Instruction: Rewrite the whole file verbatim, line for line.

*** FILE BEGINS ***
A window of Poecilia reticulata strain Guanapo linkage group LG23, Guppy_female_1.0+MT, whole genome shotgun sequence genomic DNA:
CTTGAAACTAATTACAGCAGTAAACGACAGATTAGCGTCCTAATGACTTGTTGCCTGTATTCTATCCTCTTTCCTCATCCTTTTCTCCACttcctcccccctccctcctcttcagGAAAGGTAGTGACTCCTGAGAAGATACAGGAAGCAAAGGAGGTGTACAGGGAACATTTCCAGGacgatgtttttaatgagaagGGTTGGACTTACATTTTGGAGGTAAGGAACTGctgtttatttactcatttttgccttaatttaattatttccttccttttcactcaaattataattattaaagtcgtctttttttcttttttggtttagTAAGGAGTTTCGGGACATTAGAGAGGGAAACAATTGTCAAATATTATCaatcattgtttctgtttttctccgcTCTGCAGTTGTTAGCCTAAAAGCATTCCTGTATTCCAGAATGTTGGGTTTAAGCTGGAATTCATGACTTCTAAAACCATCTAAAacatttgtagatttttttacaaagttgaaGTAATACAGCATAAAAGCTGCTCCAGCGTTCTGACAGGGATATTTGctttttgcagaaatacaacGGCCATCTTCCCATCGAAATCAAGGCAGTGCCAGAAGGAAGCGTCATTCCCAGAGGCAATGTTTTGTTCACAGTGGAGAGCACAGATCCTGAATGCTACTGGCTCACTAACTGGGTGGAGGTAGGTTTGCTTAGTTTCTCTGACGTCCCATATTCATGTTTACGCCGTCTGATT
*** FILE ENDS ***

A window of Poecilia reticulata strain Guanapo linkage group LG23, Guppy_female_1.0+MT, whole genome shotgun sequence genomic DNA:
CTTGAAACTAATTACAGCAGTAAACGACAGATTAGCGTCCTAATGACTTGTTGCCTGTATTCTATCCTCTTTCCTCATCCTTTTCTCCACttcctcccccctccctcctcttcagGAAAGGTAGTGACTCCTGAGAAGATACAGGAAGCAAAGGAGGTGTACAGGGAACATTTCCAGGacgatgtttttaatgagaagGGTTGGACTTACATTTTGGAGGTAAGGAACTGctgtttatttactcatttttgccttaatttaattatttccttccttttcactcaaattataattattaaagtcgtctttttttcttttttggtttagTAAGGAGTTTCGGGACATTAGAGAGGGAAACAATTGTCAAATATTATCaatcattgtttctgtttttctccgcTCTGCAGTTGTTAGCCTAAAAGCATTCCTGTATTCCAGAATGTTGGGTTTAAGCTGGAATTCATGACTTCTAAAACCATCTAAAacatttgtagatttttttacaaagttgaaGTAATACAGCATAAAAGCTGCTCCAGCGTTCTGACAGGGATATTTGctttttgcagaaatacaacGGCCATCTTCCCATCGAAATCAAGGCAGTGCCAGAAGGAAGCGTCATTCCCAGAGGCAATGTTTTGTTCACAGTGGAGAGCACAGATCCTGAATGCTACTGGCTCACTAACTGGGTGGAGGTAGGTTTGCTTAGTTTCTCTGACGTCCCATATTCATGTTTACGCCGTCTGATT